A Forum for Opinions on News, Politics, and Life
July 6th, 2011
The Wimbledon Tennis Championships just concluded and the Women’s Soccer World Cup is under way. And then there’s you. You’ve worked hard in pursuit of your goals and, hopefully, you’ve achieved at least some of your competitive goals including qualifying for an upcoming big event. You may not be in the “Big Show” yet, but that doesn’t mean that your approaching big competition is any less important.
But getting there isn’t enough; you want to perform your best in the “Big One!” Continuing to improve your technique and maintaining your fitness through a long competitive season will have helped. But whether you succeed or fail to achieve your goals at these all-important competitions ultimately depends on what happens between your ears as these events near. Approaching these competitions with the right attitude is your key to performing your best.
The problem is that important events can play mind games with your head. Instead of just wanting to do your best, you REALLY want to do your best or, even worse, you MUST do your best. Your focus can shift from “What do I have to do to perform well?” to “What kind of result do I want to get?” or “What will happen if I don’t perform well?” What had been goals turn into pressure-laden expectations. What is supposed to be a challenge to enjoy becomes a threat to fear. If you go the “dark side” of big events, you have lost before you even step into the competitive arena.
There are two schools of thought on how to prepare for a big competition. One approach is to try to ignore the fact that it’s important and simply say, “It’s no big deal so there’s nothing to get worked up about.” In significant events, such as a conference or national championship, some athletes will train in isolation and keep away from anyone who can cause distractions or create expectations and pressure, such as fans (however well meaning they are), before big events. These athletes want to treat important events like just another competition and to ignore the hype surrounding the event.
The risk of this approach is that big competitions are hard to ignore even if athletes keep isolated. By ignoring the reality of the situation, you may not be preparing yourself for the magnitude of the event that will inevitably hit you sooner or later. You will have to face the hyped expectations—usually from family, friends, coaches, and fans—at some point, but you won’t be mentally prepared to handle the inescapable pressure that comes with the big event.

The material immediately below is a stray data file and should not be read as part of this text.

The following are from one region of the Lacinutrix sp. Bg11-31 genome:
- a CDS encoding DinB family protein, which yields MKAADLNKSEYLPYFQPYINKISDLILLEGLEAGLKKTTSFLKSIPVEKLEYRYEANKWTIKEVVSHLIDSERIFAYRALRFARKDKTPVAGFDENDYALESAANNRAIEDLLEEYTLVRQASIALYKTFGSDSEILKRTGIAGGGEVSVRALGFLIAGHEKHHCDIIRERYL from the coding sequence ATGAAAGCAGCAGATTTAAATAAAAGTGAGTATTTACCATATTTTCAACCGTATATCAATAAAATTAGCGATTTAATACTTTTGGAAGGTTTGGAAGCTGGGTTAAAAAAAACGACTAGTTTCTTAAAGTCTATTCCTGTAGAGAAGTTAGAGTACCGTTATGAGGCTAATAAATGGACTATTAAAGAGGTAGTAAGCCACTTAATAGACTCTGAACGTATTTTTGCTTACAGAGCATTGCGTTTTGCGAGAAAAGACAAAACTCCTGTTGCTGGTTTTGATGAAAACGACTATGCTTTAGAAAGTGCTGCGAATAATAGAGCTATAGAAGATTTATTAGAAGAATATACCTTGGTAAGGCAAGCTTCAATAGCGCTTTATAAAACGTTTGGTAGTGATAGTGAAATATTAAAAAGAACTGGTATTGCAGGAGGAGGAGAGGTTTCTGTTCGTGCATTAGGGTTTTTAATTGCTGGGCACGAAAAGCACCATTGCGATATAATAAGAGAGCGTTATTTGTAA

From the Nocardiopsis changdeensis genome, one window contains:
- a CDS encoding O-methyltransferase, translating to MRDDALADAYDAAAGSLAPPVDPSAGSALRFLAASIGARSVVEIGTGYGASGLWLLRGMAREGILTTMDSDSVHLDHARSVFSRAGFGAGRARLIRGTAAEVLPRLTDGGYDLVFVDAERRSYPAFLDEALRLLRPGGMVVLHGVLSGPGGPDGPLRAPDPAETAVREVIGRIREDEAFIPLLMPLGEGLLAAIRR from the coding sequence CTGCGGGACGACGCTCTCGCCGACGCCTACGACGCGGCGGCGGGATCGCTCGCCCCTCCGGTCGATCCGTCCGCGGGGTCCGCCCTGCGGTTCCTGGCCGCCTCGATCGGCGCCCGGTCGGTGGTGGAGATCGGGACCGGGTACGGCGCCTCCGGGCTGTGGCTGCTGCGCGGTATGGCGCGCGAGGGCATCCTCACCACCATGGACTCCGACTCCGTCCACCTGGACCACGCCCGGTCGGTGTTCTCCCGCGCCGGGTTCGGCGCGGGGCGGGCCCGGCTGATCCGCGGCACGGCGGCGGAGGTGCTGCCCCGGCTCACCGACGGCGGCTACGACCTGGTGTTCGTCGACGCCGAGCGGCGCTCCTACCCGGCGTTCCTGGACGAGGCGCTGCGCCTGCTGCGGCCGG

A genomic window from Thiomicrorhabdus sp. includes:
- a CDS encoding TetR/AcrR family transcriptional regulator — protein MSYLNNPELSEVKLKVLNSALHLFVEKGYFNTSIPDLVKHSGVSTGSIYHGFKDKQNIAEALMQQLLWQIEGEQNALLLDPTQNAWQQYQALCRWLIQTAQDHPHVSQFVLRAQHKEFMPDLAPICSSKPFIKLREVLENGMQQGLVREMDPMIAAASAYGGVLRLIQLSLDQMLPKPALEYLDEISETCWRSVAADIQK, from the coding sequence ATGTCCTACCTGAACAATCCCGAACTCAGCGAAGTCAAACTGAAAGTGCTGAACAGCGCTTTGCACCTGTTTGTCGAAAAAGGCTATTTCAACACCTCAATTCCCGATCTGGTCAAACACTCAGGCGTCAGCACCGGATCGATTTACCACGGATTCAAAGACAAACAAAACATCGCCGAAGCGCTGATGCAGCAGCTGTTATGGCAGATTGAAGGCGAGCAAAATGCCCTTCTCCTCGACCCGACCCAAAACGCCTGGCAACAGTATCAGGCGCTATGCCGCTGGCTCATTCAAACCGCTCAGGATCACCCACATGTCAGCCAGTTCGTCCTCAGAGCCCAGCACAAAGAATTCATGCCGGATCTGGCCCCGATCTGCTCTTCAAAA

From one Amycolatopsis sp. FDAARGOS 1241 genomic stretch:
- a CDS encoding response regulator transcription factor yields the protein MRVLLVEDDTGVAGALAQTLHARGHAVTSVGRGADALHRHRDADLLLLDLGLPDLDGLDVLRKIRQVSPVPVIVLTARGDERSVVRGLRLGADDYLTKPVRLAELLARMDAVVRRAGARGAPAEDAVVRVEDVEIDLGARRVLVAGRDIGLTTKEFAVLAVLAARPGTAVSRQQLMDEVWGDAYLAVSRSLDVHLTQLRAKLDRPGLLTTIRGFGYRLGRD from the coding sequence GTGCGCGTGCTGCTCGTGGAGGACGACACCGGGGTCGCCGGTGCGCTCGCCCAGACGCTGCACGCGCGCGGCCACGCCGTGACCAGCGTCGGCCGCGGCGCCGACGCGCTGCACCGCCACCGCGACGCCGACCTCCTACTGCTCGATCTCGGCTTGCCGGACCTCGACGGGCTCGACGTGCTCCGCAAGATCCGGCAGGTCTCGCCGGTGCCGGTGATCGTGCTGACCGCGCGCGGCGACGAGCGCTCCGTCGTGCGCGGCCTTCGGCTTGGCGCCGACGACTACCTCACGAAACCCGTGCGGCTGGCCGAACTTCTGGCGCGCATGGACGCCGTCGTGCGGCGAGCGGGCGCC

The other school of thought argues that big competitions can’t be avoided, ignored, or downplayed. Rather, athletes must face the reality of these events and do what they can to respond positively to the unavoidable expectations and pressures. And for some athletes, for example, where the competition means a lot to a town, there is nowhere for them to hide. This approach has athletes say, “This event is a big deal, so let’s figure out how to deal with it positively.” With this tactic, you must acknowledge that your upcoming competition is a huge event and is not to be taken lightly. You must establish an attitude that will enable you to achieve your goals (“I am going to believe in myself, stay grounded, and focus on what I need to do to perform my best.”). This attitude helps you deflect the external and self-imposed pressures and enables you to maintain a positive and healthy perspective and focus as you approach the big competition. The risk of this approach is that, despite your best efforts, you won’t be able to deflect the expectations and pressure. Instead of inoculating yourself against the pressure, you actually succumb to it.
With either approach, the most important thing you must do is to stay focused on the process of your preparations and do your best to ignore any emphasis on the possible results of the competition (an outcome focus is a kiss of death for athletes!). You need to figure out what you need to do to be totally prepared to perform your best (e.g., technical and tactical training, mental preparation). You should also recognize what and who might interfere with your preparations (e.g., too much time with family and friends). Finally, you must take deliberate steps to ensure that you maintain that attitude and do the things that you have learned will lead you to success.
What we can learn from this is that there is no one ideal approach. You must look at how you have handled big competitions in the past. If you performed well using one approach, then stick with it (“If it ain’t broke, don’t fix it!”). But if it didn’t work before, don’t expect it to work next time. In this case, you will want to do something different. Regardless of the approach you take, the goal is to enter a big event feeling motivated, confident, relaxed, and focused. If you feel that way, you have a better chance of performing your best and achieving the goals you have set for yourself.
(This article was also posted at Dr. Jim Taylor’s Blog.)
(Visit Dr. Jim Taylor’s YouTube channel to see TV interviews and Prime topic discussions.)
(To avoid spam, comments with three or more links will be held for moderation and approval.)
Copyright 2017 Opinion Forum